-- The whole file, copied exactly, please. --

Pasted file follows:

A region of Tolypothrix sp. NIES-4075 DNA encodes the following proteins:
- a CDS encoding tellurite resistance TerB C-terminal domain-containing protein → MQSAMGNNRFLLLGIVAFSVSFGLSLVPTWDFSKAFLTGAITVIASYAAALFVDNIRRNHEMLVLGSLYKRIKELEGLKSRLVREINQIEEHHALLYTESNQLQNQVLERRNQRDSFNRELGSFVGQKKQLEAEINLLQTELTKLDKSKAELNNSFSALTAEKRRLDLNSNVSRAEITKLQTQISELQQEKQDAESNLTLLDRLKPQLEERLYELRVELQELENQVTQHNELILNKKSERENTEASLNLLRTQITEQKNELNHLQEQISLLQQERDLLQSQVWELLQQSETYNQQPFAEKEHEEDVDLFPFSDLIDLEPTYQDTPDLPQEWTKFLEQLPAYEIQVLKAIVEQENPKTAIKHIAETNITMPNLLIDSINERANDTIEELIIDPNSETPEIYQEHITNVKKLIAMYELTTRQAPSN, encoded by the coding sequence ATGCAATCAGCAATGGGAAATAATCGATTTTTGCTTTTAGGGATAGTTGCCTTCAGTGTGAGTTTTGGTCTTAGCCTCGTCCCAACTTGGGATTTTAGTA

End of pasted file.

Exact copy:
A region of Tolypothrix sp. NIES-4075 DNA encodes the following proteins:
- a CDS encoding tellurite resistance TerB C-terminal domain-containing protein → MQSAMGNNRFLLLGIVAFSVSFGLSLVPTWDFSKAFLTGAITVIASYAAALFVDNIRRNHEMLVLGSLYKRIKELEGLKSRLVREINQIEEHHALLYTESNQLQNQVLERRNQRDSFNRELGSFVGQKKQLEAEINLLQTELTKLDKSKAELNNSFSALTAEKRRLDLNSNVSRAEITKLQTQISELQQEKQDAESNLTLLDRLKPQLEERLYELRVELQELENQVTQHNELILNKKSERENTEASLNLLRTQITEQKNELNHLQEQISLLQQERDLLQSQVWELLQQSETYNQQPFAEKEHEEDVDLFPFSDLIDLEPTYQDTPDLPQEWTKFLEQLPAYEIQVLKAIVEQENPKTAIKHIAETNITMPNLLIDSINERANDTIEELIIDPNSETPEIYQEHITNVKKLIAMYELTTRQAPSN, encoded by the coding sequence ATGCAATCAGCAATGGGAAATAATCGATTTTTGCTTTTAGGGATAGTTGCCTTCAGTGTGAGTTTTGGTCTTAGCCTCGTCCCAACTTGGGATTTTAGTA